As explained by neuroscientist, nutritionist, and associate director of the Alzheimer’s Prevention Clinic at Weill Cornell Medical College, Lisa Mosconi, Ph.D., in a mindbodygreen podcast episode, reproductive hormones play a massive role in protecting our brains from damage (such as the amyloid plaques associated with Alzheimer’s disease). 

“The interactions between the brain and the reproductive organs are really crucial for brain health and brain aging—especially in women,” she says. “We tend to think of testosterone [and] estrogens as involved in reproduction, having kids. But in reality, these hormones have a lot of effects inside our brains.” 

“In particular, they literally push our neurons to bring glucose to make energy. So if your hormones are high, your brain energy is high. But then what happens to testosterone is that it doesn’t quite decline that much over time; whereas for women, estrogens pretty much plummet when women go through menopause,” Mosconi shares.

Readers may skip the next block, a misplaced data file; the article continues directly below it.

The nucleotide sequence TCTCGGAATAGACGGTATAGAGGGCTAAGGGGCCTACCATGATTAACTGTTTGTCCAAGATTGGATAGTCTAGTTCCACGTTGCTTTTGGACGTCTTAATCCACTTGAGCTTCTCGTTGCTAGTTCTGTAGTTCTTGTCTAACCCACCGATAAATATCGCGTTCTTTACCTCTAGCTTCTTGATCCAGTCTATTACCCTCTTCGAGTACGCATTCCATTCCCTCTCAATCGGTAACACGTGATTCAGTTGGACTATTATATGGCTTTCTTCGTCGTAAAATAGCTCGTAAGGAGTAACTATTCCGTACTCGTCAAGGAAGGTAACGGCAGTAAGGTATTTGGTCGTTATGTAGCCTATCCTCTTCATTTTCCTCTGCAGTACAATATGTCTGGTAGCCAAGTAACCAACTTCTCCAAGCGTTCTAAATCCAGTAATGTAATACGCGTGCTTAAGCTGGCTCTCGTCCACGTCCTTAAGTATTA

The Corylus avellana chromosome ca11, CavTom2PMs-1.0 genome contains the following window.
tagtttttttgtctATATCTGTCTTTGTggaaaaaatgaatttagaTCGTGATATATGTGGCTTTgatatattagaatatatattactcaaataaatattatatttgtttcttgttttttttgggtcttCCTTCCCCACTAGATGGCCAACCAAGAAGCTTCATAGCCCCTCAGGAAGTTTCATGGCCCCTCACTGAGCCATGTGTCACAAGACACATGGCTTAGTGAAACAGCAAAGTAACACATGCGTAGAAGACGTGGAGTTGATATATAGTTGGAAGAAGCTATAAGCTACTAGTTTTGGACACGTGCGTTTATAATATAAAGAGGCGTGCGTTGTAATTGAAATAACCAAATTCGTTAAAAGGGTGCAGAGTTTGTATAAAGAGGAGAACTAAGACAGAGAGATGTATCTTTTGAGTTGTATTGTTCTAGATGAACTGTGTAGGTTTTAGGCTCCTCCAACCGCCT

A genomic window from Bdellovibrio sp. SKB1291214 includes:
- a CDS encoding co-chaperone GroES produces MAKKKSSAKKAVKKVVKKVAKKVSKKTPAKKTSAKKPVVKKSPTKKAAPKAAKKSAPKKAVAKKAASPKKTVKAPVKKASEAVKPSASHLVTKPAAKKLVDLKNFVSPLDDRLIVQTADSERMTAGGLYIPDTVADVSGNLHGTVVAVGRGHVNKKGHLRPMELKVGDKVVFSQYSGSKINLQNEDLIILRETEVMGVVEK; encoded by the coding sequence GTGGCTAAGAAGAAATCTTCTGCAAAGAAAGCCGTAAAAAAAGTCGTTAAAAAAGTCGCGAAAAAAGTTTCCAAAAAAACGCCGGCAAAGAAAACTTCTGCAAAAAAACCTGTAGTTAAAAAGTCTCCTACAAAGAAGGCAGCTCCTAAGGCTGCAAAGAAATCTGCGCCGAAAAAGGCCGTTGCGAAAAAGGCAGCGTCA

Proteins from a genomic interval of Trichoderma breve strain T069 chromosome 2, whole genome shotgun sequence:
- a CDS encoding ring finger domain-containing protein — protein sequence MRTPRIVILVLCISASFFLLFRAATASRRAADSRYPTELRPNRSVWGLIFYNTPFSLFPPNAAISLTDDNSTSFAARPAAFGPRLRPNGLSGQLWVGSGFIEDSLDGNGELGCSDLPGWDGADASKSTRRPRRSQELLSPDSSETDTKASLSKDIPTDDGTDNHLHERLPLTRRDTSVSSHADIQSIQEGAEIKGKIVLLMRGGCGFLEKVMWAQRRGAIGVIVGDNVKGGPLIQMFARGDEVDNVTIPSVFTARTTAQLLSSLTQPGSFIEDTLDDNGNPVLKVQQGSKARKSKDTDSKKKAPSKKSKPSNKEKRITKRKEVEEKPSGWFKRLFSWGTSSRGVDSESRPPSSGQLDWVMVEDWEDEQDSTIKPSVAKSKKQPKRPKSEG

It’s this plummet in estrogen that leaves women’s brains especially vulnerable when they hit menopause in their 40s or 50s. “If you think of these hormones as having some kind of superpowers for the brain, women lose the super power around the time that menopause hits, right? And the brain is left a little more vulnerable,” Mosconi says.

Like menopause, having your uterus or ovaries removed (i.e., a hysterectomy or oophorectomy) also results in a drastic drop in estrogen levels. Other periods of hormonal fluctuations—such as puberty and pregnancy—influence estrogen levels as well, which explains why some hormonal health factors leave women at higher risk while others help protect their brains.

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